” We have ministerials issues that we are going to be working on, we have the budget that is more important, we have the issue of electoral act, the Petroleum Industry Bill (PIB). We have so many important things and I think its a mixture of all that should guide us, don’t let us over heat the polity on some of these issues,” remarked.‎

On the budget, the Senate President said, “we are working on it, just to let the president know how far we have gotten with it. We are on course as you note last week we did ask all the sub committees to submit their reports to appropriation, all that has been done now. Its now collation and review then hopefully it will be passed very soon.”‎

The Senate President refused to comment on the Senate stepping down the confirmation of 27 Resident Electoral Commissioners (RECs) nominees for two weeks in protest against Ibrahim Magu’s continued headship of EFCC.‎

He said: “As I said this is a routine meeting, there are many things that is important but there are other things that is even more important to do which is the budget. We talked also about the INEC bill that we have passed, I took the president through some of the areas, very important areas because you know the President over many years is somebody that has gone to many elections and seen, so that was something he was really excited about. Some of the new amendments like electronic voting, talks about electronic process for collation, those are landmark achievements that we hope that very soon the House will concur and we all come here for the President to assent.

“Some of these other issues it will happen but I don’t think its a major issue, but we are still moving ahead and still consulting.”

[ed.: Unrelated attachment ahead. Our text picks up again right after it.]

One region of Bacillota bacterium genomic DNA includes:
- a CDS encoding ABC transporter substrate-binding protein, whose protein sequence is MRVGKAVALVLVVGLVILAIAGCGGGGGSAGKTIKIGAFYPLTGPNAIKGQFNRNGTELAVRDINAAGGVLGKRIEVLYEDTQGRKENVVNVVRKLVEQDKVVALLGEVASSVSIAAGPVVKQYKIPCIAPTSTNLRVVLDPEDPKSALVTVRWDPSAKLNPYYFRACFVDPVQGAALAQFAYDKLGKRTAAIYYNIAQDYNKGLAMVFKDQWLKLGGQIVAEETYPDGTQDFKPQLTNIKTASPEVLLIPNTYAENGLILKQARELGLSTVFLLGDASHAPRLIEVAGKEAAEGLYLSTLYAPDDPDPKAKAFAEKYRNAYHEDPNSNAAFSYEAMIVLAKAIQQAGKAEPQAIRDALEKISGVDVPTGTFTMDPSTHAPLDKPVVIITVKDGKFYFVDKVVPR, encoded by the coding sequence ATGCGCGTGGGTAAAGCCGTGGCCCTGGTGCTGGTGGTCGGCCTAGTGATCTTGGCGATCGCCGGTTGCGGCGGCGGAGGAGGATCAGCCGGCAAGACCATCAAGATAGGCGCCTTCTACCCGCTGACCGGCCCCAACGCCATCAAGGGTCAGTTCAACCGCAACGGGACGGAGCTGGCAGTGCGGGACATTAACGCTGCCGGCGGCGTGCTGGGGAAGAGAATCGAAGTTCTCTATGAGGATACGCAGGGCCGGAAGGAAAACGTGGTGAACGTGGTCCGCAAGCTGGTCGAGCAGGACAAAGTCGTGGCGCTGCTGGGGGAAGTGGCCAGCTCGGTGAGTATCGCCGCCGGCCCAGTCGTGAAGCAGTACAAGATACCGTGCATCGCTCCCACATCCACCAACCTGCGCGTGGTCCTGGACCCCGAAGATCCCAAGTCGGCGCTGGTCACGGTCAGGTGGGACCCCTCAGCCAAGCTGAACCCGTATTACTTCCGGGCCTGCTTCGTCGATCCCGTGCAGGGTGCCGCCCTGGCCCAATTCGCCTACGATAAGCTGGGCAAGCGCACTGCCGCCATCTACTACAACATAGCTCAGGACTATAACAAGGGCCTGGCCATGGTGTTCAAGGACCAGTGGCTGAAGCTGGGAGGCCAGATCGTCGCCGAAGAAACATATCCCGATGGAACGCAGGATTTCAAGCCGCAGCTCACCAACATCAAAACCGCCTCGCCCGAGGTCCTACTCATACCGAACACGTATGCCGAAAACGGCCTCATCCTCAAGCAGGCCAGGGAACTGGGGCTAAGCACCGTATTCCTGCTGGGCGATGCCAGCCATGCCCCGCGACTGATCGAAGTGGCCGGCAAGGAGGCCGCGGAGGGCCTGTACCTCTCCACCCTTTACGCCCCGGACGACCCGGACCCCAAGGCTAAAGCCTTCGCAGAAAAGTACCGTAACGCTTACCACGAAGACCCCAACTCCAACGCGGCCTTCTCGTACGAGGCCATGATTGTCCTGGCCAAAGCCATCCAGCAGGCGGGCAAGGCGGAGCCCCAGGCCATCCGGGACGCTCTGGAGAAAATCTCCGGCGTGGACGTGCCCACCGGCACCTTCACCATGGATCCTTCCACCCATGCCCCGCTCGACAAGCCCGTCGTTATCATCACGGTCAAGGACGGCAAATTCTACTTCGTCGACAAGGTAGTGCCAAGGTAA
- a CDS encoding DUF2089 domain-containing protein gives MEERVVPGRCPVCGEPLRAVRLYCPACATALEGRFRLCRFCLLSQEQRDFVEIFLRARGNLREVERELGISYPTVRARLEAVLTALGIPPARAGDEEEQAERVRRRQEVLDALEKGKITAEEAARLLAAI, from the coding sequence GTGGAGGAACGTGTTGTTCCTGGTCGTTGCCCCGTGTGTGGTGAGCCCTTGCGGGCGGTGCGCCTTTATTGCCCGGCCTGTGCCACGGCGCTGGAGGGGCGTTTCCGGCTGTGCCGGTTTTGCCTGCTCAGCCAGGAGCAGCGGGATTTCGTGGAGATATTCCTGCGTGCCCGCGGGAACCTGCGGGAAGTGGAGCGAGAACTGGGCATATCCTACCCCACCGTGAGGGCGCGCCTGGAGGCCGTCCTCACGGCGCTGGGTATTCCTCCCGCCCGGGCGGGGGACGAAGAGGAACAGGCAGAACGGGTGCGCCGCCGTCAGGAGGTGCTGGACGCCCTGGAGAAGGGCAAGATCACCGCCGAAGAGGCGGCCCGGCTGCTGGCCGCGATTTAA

On the mediation committee set up by the executive and headed by Vice President Yemi Osinbajo, to resolve outstanding issues between the two arms of government, Saraki described it as a good development.

“Good development but like I said there will always be issues on one or two things, it doesn’t mean that is the foundation of it. When you have an arm of government that has to do with confirmation there will always be, for example in the NDDC bill we rejected three people from NDDC. We keep on moving, we are all part of one government that is why despite all these, still major decisions are taken. Like I said we did a critical amendments on INEC by Tuesday or Wednesday for the first time in the history of the legislature, we are going to lay a report on the PIB for consideration, it has never happened happened. For the past 20 years it has not gotten to this stage, so its work in progress for the interest of Nigeria, don’t let us get distracted by one or two infractions, its bound to happen. Even in America that we are copying even today as we are watching, see what is happening on the Supreme court, these are things that happen on the part of democracy but I can reassure Nigerians that is just a drop in the ocean, it is not an issue that should stir the whole nation, be rest assured.”